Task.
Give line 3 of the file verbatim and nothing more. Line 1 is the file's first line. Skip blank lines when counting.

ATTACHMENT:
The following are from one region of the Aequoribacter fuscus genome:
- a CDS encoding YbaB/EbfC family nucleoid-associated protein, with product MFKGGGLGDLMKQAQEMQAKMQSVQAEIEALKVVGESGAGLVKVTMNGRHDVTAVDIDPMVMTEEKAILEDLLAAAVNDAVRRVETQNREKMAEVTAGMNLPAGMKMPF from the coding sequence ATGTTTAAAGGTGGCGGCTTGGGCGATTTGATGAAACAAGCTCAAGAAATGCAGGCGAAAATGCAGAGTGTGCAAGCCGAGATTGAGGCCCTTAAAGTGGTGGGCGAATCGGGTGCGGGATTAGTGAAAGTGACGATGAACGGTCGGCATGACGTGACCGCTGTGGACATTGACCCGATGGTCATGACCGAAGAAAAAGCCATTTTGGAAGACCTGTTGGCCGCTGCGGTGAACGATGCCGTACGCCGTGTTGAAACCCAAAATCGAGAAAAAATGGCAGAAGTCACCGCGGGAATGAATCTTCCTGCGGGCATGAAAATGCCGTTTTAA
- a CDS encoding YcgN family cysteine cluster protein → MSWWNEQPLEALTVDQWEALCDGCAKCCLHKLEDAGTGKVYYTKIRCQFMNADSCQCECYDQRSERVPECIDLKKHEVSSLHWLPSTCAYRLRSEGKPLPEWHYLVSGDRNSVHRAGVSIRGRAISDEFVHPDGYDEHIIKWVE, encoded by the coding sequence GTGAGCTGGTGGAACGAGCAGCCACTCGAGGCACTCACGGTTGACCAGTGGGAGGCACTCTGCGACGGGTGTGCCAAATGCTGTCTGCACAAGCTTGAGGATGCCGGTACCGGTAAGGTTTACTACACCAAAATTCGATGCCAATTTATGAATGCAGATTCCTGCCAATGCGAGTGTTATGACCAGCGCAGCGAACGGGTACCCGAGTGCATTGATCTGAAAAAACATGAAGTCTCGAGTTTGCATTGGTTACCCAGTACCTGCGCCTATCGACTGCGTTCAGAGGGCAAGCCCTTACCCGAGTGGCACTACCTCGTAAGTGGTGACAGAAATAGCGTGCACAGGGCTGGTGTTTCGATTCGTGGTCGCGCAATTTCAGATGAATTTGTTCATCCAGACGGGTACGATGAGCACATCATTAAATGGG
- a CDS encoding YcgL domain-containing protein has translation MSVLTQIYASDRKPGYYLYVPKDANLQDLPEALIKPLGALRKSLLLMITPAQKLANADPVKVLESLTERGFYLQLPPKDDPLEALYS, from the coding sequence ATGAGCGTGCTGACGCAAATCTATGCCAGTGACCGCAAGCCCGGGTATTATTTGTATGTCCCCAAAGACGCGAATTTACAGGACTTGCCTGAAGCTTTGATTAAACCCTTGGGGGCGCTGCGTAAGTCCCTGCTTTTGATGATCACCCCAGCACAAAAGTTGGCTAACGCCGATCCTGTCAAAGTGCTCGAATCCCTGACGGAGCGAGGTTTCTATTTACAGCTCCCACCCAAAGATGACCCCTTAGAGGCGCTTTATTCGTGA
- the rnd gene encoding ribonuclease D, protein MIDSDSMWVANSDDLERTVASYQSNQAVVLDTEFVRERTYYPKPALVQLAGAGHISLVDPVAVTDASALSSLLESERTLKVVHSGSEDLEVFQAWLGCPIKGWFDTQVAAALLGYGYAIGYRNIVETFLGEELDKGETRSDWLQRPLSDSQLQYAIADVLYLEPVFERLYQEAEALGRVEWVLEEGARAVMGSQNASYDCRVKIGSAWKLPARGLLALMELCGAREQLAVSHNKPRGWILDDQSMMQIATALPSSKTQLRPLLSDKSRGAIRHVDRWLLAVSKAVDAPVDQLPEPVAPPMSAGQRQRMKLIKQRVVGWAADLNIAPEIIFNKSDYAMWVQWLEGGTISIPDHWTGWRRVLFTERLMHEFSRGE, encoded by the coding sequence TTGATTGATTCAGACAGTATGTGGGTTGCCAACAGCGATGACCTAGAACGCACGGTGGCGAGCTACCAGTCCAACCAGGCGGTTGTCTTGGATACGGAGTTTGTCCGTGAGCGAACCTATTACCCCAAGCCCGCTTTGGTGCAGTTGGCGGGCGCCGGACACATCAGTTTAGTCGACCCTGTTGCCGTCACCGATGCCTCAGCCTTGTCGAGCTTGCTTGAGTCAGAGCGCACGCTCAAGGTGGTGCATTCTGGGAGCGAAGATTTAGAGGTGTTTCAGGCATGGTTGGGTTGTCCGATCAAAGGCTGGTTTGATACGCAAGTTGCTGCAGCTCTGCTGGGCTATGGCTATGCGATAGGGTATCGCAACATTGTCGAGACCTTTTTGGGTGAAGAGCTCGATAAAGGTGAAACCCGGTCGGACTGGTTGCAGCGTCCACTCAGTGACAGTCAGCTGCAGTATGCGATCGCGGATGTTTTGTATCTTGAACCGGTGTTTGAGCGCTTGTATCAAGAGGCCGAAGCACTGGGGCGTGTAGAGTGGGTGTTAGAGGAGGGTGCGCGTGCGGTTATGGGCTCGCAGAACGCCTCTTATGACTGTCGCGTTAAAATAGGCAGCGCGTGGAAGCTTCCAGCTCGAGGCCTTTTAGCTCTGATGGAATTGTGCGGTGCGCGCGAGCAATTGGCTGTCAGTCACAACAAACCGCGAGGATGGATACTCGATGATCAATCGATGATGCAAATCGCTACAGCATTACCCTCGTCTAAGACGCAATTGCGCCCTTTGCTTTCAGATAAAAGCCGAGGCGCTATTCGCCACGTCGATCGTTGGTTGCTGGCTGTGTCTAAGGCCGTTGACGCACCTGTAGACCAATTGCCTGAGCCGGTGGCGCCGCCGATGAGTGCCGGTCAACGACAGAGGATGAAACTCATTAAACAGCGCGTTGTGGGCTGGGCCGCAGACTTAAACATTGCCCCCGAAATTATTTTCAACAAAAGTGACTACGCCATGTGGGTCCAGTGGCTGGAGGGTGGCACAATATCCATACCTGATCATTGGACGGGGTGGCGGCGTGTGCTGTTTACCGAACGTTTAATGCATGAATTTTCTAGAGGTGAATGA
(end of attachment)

- a CDS encoding YcgN family cysteine cluster protein → MSWWNEQPLEALTVDQWEALCDGCAKCCLHKLEDAGTGKVYYTKIRCQFMNADSCQCECYDQRSERVPECIDLKKHEVSSLHWLPSTCAYRLRSEGKPLPEWHYLVSGDRNSVHRAGVSIRGRAISDEFVHPDGYDEHIIKWVE, encoded by the coding sequence GTGAGCTGGTGGAACGAGCAGCCACTCGAGGCACTCACGGTTGACCAGTGGGAGGCACTCTGCGACGGGTGTGCCAAATGCTGTCTGCACAAGCTTGAGGATGCCGGTACCGGTAAGGTTTACTACACCAAAATTCGATGCCAATTTATGAATGCAGATTCCTGCCAATGCGAGTGTTATGACCAGCGCAGCGAACGGGTACCCGAGTGCATTGATCTGAAAAAACATGAAGTCTCGAGTTTGCATTGGTTACCCAGTACCTGCGCCTATCGACTGCGTTCAGAGGGCAAGCCCTTACCCGAGTGGCACTACCTCGTAAGTGGTGACAGAAATAGCGTGCACAGGGCTGGTGTTTCGATTCGTGGTCGCGCAATTTCAGATGAATTTGTTCATCCAGACGGGTACGATGAGCACATCATTAAATGGG